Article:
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Teacher Invites All The 1st Graders to a Barbecue Except One. Says, “He Didn’t Earn ALL Good Noodle Stickers”. Thinks It’s FAIR. Is It?

Teachers often have to make difficult decisions about how to reward or discipline their students. One such decision is whether or not to invite all students to a class barbecue. Some teachers believe that it is important to include all students, regardless of their behavior.

A user asked, Am I wrong for not inviting all students to a barbecue?

Backstory

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The Original Poster (OP) is a 30-year-old teacher. She has a class with 24 students and teaches 1st grade.

What Did She Do?

middle school teacher

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She told her students they could have a barbecue at a park (with hotdogs, hamburgers, and snacks) for whoever filled their “good noodle” sticker charts. The principal has approved this, and she teaches at a private school.

What Does OP Say

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OP says, “We have daily sticker charts to track their behavior in school. They had to have perfect behavior all of April to participate.”

There Was One Student With Behavioral Issues

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She has one student who has some behavioral issues. They did not earn all of their good noodle stickers this month. Since this student – OP decides to call Bobby – didn’t earn the barbecue, OP had let his mother know just in case he mentioned it.

What Would He Do

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Bobby would join another class for the day and do work inside while his classmates were at the barbecue.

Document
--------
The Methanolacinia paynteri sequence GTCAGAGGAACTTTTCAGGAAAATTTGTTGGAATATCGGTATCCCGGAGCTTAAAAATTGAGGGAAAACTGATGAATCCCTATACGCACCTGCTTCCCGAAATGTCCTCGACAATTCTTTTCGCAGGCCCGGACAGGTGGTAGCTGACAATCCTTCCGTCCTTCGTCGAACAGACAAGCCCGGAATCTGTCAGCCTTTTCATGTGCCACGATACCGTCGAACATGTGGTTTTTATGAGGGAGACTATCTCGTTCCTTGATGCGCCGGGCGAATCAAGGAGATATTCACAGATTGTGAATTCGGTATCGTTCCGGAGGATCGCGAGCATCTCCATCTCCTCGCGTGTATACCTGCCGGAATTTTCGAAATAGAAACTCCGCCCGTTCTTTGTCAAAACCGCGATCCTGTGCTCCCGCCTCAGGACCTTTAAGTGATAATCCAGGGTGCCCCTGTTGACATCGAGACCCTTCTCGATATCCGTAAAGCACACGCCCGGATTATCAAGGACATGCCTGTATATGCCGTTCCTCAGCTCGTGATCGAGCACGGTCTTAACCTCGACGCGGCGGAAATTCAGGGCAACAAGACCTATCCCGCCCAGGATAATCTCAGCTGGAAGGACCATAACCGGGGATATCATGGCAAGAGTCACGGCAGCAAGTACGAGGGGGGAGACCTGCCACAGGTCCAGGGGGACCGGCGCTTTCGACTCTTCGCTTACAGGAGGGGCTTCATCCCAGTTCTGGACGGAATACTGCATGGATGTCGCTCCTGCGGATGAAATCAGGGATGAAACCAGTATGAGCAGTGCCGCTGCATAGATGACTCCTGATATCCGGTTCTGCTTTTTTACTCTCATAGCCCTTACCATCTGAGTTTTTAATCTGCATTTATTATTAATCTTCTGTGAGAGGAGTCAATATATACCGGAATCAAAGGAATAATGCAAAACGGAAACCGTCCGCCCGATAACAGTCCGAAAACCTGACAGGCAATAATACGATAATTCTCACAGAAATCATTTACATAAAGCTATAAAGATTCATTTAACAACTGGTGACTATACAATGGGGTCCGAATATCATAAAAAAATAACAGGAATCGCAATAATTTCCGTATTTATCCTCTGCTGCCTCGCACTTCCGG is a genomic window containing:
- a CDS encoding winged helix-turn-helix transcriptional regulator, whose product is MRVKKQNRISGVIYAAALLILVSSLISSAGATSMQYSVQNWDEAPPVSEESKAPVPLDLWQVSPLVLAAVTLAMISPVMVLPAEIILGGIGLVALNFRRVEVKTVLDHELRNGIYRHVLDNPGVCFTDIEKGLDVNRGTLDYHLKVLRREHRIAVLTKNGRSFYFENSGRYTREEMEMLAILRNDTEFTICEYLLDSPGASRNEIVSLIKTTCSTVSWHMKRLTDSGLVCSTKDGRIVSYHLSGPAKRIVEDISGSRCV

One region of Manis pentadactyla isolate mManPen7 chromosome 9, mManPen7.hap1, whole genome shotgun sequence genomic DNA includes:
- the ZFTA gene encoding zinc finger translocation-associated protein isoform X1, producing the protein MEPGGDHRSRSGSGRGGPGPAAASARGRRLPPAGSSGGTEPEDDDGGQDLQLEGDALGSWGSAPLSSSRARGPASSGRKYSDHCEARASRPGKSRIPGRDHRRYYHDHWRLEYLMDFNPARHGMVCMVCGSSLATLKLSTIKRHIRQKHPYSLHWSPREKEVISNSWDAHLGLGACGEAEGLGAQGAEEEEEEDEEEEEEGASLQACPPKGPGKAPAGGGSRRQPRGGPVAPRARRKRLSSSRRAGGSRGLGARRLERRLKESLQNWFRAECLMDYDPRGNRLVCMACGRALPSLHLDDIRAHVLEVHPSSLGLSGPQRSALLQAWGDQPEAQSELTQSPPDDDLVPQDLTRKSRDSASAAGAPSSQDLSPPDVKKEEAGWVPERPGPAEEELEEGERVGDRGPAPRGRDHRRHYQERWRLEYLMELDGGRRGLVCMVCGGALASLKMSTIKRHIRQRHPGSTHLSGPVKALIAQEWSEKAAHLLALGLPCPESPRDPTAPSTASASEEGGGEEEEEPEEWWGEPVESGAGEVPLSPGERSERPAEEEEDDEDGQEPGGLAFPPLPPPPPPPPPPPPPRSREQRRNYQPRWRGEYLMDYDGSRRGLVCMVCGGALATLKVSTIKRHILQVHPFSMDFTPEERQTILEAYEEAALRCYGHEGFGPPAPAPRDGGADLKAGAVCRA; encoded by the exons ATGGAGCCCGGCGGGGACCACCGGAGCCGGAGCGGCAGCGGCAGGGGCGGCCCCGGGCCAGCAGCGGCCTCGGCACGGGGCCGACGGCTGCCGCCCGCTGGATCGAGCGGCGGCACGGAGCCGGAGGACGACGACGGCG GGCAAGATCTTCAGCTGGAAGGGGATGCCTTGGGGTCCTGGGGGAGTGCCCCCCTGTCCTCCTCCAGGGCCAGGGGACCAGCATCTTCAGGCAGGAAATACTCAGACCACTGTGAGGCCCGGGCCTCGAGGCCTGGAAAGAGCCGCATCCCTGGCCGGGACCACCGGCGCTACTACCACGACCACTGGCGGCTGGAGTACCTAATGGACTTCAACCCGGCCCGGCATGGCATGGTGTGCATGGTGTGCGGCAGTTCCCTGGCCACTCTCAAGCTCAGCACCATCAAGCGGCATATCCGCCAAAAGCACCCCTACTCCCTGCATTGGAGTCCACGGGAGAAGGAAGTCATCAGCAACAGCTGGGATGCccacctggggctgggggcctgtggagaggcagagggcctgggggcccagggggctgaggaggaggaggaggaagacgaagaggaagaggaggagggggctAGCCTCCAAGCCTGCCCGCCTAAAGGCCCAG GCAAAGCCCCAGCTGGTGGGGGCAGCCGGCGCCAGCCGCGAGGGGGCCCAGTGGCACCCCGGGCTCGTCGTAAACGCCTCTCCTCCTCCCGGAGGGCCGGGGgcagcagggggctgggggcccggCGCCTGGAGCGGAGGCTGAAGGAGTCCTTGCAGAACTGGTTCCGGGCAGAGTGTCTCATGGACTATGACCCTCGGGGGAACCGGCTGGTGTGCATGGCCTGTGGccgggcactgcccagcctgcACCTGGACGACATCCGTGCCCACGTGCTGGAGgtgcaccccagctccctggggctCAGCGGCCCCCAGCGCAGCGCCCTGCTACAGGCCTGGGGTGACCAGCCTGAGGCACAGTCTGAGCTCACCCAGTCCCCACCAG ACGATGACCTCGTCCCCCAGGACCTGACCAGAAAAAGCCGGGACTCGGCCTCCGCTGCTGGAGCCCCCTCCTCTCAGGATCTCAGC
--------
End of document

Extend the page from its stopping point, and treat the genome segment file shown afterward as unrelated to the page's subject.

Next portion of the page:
What Did The Parent Do?

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Bobby’s mother has been sending emails complaining to OP and the principal all week about how her child should be able to participate, which is unfair.

She thinks they should make an exception since he has behavioral issues and feels we could be targeting him. OP thinks she is being fair because he did not earn all his good noodle stickers.

OP wants to know if she is a jerk.

What We Understand From Comments

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Some of your comments specify that this kid has an IEP.

A user says, “100% a jerk. A kid that young who already has an IEP is never going to be able to meet that level of behavioral expectation, regardless of whatever accommodations the IEP calls for.

Perfection for a month! You set this kid up to fail. Hopefully, not on purpose, but that’s still the outcome. Learn from this in the future.”

They’re 1st Graders

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“You are a jerk. As a former educator, I wouldn’t say I like these kinds of public exclusionary rewards, ESPECIALLY for young kids. These are 1st graders. From what you’ve posted, this was the only student excluded. No way will this encourage better behavior from this young child in the future.